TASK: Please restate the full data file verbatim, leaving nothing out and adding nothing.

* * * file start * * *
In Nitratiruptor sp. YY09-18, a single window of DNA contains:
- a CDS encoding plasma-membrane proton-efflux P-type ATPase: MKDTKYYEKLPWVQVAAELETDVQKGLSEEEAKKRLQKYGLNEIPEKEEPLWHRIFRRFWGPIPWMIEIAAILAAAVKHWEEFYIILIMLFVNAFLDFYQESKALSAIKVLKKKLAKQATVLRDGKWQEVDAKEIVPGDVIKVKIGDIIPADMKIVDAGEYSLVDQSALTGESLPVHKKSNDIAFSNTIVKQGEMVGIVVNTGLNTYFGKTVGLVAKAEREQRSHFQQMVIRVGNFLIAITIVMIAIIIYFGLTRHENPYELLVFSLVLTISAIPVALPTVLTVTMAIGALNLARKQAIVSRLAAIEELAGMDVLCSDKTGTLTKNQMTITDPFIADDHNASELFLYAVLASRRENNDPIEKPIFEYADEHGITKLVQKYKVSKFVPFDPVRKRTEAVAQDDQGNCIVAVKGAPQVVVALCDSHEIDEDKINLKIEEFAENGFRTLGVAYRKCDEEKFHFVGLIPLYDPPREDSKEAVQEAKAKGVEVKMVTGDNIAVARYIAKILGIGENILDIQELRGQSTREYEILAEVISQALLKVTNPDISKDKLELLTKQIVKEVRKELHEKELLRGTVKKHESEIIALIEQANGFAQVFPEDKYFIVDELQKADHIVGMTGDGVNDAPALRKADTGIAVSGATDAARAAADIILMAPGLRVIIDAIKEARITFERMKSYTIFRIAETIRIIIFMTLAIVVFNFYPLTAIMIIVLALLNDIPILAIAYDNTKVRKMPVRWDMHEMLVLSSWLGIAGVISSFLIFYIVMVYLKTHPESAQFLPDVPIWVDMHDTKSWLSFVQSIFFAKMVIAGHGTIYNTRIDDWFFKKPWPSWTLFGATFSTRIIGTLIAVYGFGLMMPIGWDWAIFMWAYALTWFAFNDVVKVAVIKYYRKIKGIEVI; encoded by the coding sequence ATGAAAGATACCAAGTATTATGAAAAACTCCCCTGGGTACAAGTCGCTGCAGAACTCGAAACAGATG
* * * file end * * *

In Nitratiruptor sp. YY09-18, a single window of DNA contains:
- a CDS encoding plasma-membrane proton-efflux P-type ATPase: MKDTKYYEKLPWVQVAAELETDVQKGLSEEEAKKRLQKYGLNEIPEKEEPLWHRIFRRFWGPIPWMIEIAAILAAAVKHWEEFYIILIMLFVNAFLDFYQESKALSAIKVLKKKLAKQATVLRDGKWQEVDAKEIVPGDVIKVKIGDIIPADMKIVDAGEYSLVDQSALTGESLPVHKKSNDIAFSNTIVKQGEMVGIVVNTGLNTYFGKTVGLVAKAEREQRSHFQQMVIRVGNFLIAITIVMIAIIIYFGLTRHENPYELLVFSLVLTISAIPVALPTVLTVTMAIGALNLARKQAIVSRLAAIEELAGMDVLCSDKTGTLTKNQMTITDPFIADDHNASELFLYAVLASRRENNDPIEKPIFEYADEHGITKLVQKYKVSKFVPFDPVRKRTEAVAQDDQGNCIVAVKGAPQVVVALCDSHEIDEDKINLKIEEFAENGFRTLGVAYRKCDEEKFHFVGLIPLYDPPREDSKEAVQEAKAKGVEVKMVTGDNIAVARYIAKILGIGENILDIQELRGQSTREYEILAEVISQALLKVTNPDISKDKLELLTKQIVKEVRKELHEKELLRGTVKKHESEIIALIEQANGFAQVFPEDKYFIVDELQKADHIVGMTGDGVNDAPALRKADTGIAVSGATDAARAAADIILMAPGLRVIIDAIKEARITFERMKSYTIFRIAETIRIIIFMTLAIVVFNFYPLTAIMIIVLALLNDIPILAIAYDNTKVRKMPVRWDMHEMLVLSSWLGIAGVISSFLIFYIVMVYLKTHPESAQFLPDVPIWVDMHDTKSWLSFVQSIFFAKMVIAGHGTIYNTRIDDWFFKKPWPSWTLFGATFSTRIIGTLIAVYGFGLMMPIGWDWAIFMWAYALTWFAFNDVVKVAVIKYYRKIKGIEVI; encoded by the coding sequence ATGAAAGATACCAAGTATTATGAAAAACTCCCCTGGGTACAAGTCGCTGCAGAACTCGAAACAGATG